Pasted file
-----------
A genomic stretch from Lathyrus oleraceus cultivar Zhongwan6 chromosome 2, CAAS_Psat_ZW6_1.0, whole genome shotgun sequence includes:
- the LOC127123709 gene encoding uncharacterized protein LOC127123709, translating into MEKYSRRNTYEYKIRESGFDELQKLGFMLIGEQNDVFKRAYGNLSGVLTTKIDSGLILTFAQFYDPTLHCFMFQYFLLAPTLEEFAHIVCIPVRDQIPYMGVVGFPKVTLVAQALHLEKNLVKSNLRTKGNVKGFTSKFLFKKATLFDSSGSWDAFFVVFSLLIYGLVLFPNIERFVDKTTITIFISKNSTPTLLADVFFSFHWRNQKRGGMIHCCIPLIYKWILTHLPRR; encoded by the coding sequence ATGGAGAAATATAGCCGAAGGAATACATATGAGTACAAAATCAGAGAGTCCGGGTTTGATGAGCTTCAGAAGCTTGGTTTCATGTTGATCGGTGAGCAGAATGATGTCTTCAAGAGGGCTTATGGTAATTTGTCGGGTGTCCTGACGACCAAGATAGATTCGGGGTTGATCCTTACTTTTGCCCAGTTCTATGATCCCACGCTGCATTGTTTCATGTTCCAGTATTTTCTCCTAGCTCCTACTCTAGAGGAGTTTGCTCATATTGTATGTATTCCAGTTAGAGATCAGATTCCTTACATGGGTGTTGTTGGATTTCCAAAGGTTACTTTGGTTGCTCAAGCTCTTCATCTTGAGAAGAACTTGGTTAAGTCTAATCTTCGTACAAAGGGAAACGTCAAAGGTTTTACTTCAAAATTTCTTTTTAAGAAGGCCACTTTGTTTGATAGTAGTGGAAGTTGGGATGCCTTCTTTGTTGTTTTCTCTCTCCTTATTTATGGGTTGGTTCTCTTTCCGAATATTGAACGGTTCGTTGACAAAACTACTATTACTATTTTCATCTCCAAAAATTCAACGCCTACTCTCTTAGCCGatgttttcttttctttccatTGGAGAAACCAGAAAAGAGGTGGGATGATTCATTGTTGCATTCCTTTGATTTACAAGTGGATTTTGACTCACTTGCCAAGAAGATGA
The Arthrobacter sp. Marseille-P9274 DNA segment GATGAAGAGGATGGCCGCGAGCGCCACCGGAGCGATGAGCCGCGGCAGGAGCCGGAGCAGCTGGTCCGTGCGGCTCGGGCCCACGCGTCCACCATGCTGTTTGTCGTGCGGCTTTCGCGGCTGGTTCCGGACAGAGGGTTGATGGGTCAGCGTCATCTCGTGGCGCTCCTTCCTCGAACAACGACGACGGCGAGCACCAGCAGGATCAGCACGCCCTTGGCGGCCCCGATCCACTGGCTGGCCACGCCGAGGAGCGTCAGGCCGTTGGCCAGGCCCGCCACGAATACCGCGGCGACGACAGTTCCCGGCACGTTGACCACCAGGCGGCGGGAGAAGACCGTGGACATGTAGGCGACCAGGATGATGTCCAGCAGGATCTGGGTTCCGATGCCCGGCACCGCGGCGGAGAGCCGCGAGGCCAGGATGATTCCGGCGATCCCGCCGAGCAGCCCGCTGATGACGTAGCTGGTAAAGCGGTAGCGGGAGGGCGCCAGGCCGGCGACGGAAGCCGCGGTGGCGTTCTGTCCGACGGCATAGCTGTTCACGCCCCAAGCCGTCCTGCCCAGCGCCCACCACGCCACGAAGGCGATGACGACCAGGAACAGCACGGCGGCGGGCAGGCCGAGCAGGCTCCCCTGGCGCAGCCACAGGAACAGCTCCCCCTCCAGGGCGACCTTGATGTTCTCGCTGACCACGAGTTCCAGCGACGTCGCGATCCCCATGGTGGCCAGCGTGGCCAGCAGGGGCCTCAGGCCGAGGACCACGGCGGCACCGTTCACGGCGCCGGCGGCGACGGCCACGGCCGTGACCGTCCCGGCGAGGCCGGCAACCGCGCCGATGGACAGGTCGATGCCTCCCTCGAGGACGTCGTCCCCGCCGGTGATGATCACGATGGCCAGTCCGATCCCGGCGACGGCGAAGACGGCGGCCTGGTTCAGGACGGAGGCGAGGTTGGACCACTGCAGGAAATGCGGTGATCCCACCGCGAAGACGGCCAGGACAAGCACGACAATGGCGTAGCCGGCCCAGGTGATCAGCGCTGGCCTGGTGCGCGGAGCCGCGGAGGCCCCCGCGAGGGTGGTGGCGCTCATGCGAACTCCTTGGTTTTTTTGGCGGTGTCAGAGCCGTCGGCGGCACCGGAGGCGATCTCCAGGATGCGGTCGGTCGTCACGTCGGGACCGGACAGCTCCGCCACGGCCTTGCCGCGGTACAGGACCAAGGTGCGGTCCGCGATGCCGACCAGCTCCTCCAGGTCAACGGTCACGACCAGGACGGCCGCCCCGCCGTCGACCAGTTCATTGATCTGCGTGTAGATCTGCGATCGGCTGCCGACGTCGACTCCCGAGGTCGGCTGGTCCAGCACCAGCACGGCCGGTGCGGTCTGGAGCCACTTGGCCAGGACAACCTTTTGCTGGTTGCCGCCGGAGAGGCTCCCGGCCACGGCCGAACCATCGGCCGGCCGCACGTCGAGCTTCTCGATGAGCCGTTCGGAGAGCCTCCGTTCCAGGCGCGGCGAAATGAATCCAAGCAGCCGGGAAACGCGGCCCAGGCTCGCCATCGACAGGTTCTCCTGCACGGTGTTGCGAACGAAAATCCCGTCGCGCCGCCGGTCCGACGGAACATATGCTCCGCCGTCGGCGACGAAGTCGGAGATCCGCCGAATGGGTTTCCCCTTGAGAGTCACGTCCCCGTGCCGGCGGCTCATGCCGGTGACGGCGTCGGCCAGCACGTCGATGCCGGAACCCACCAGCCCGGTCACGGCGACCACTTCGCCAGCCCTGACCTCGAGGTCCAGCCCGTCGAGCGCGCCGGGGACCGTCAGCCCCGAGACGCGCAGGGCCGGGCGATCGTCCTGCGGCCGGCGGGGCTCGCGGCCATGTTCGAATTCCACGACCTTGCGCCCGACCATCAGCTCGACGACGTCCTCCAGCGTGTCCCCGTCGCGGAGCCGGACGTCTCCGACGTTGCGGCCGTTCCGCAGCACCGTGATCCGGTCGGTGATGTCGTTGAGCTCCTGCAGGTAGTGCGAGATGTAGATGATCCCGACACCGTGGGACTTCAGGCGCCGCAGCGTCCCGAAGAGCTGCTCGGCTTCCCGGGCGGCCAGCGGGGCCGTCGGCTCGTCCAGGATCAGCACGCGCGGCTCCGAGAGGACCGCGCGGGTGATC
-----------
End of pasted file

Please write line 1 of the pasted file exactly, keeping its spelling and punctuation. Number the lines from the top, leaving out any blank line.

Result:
A genomic stretch from Lathyrus oleraceus cultivar Zhongwan6 chromosome 2, CAAS_Psat_ZW6_1.0, whole genome shotgun sequence includes: